skip navigation

PUBLICATIONS

Register for Latest Research

Stay Informed
Register with NCJRS to receive NCJRS's biweekly e-newsletter JUSTINFO and additional periodic emails from NCJRS and the NCJRS federal sponsors that highlight the latest research published or sponsored by the Office of Justice Programs.

NCJRS Abstract

The document referenced below is part of the NCJRS Virtual Library collection. To conduct further searches of the collection, visit the Virtual Library. See the Obtain Documents page for direction on how to access resources online, via mail, through interlibrary loans, or in a local library.

 

NCJ Number: 149352 Find in a Library
Title: Dominican Narco-Traffickers
Author(s): F Garrido
Date Published: 1992
Page Count: 15
Sponsoring Agency: National Institute of Justice/
Rockville, MD 20849
NCJRS Photocopy Services
Rockville, MD 20849-6000
New York Police Dept
New York, NY 10011
Sale Source: National Institute of Justice/
NCJRS paper reproduction
Box 6000, Dept F
Rockville, MD 20849
United States of America

NCJRS Photocopy Services
Box 6000
Rockville, MD 20849-6000
United States of America

New York Police Dept
Drug Enforcement Task Force
99 Tenth Avenue
New York, NY 10011
United States of America
Document: PDF
Type: Training (Aid/Material)
Language: English
Country: United States of America
Annotation: This paper profiles the structure and operations of Dominican drug traffickers in New York City.
Abstract: New York City has the highest concentration of Dominicans, legal and illegal, in the United States, approximately one million. They are concentrated in the Washington Heights area of Manhattan. The increase in Dominican participation in all levels of narco-trafficking and types of substances (heroin/cocaine) constitutes the emergence of a new criminal group of major significance. The Dominican narco-trafficker is perhaps the most cunning and resourceful. Total control of a community is achieved through coercion and intimidation. They are well-armed and readily kill those who would obstruct their drug enterprises. Law enforcement efforts are stymied by the silence of intimidated witnesses, the ability of Dominican traffickers to integrate and interrelate with various ethnic groups, and the use of legitimate businesses to hide illegal activities. Since the Dominican Republic does not recognize extradition of its citizens, Dominican traffickers being sought by American police find sanctuary in their home country and then return to the United States at a later time. Law enforcement efforts against Dominican traffickers can be improved through greater law-enforcement cooperation at the city, State, and Federal levels. A Dominican liaison with the Immigration and Naturalization Service could help in securing information on the identification and travel patterns of Dominicans suspected of narco-trafficking. Liaisons with the Custom Service and the Internal Revenue Service would also be fruitful.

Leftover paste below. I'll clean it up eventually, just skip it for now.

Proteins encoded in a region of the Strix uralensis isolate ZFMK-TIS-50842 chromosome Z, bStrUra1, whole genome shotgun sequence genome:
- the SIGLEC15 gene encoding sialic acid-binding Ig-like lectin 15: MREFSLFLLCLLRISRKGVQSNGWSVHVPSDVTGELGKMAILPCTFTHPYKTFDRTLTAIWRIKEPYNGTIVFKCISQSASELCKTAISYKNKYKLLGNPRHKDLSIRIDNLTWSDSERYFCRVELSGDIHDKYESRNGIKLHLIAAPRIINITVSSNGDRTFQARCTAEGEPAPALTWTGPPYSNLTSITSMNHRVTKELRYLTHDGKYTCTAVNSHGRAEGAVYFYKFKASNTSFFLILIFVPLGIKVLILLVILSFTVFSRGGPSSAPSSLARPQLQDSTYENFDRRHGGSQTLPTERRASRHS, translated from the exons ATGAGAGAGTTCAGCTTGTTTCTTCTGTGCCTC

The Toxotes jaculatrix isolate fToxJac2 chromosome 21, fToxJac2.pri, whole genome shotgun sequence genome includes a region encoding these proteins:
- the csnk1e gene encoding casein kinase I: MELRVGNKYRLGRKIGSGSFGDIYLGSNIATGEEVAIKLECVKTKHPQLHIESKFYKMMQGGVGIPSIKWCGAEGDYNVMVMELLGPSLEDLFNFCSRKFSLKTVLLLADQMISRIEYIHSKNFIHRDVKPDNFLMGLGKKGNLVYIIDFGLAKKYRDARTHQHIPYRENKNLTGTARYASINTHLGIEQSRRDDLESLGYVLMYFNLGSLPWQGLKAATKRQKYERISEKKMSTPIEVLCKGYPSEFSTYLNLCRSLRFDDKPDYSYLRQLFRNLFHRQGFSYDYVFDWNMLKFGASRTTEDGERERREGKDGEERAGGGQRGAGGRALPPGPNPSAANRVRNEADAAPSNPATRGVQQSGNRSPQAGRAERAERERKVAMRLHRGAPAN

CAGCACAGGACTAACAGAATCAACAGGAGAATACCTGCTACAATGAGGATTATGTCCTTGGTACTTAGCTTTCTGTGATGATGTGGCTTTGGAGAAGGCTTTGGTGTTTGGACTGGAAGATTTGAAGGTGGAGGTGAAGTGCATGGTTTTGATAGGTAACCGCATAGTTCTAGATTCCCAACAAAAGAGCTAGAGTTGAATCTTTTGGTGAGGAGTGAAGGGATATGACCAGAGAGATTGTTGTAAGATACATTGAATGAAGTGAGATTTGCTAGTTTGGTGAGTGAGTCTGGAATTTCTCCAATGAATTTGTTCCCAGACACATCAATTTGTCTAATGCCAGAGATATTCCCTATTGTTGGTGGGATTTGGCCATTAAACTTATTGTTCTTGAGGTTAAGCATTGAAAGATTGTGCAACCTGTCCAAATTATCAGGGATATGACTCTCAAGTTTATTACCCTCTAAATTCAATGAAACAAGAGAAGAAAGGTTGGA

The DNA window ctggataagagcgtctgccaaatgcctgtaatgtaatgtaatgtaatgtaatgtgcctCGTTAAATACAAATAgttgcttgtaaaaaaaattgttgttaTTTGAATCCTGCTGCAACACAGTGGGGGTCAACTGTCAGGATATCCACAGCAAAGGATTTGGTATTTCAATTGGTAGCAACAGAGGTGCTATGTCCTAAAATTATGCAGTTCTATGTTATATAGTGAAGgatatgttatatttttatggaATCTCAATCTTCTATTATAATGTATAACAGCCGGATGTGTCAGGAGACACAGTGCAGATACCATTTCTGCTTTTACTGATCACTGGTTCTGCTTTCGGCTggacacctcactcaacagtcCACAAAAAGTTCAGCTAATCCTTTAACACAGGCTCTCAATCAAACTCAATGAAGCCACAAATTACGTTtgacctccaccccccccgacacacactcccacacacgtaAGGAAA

Main Term(s): Criminology
Index Term(s): Dominican Republic; Drug smuggling; Hispanic Americans; Illegal Immigrants/Aliens; Organized crime
To cite this abstract, use the following link:
http://www.ncjrs.gov/App/publications/abstract.aspx?ID=149352

*A link to the full-text document is provided whenever possible. For documents not available online, a link to the publisher's website is provided. Tell us how you use the NCJRS Library and Abstracts Database - send us your feedback.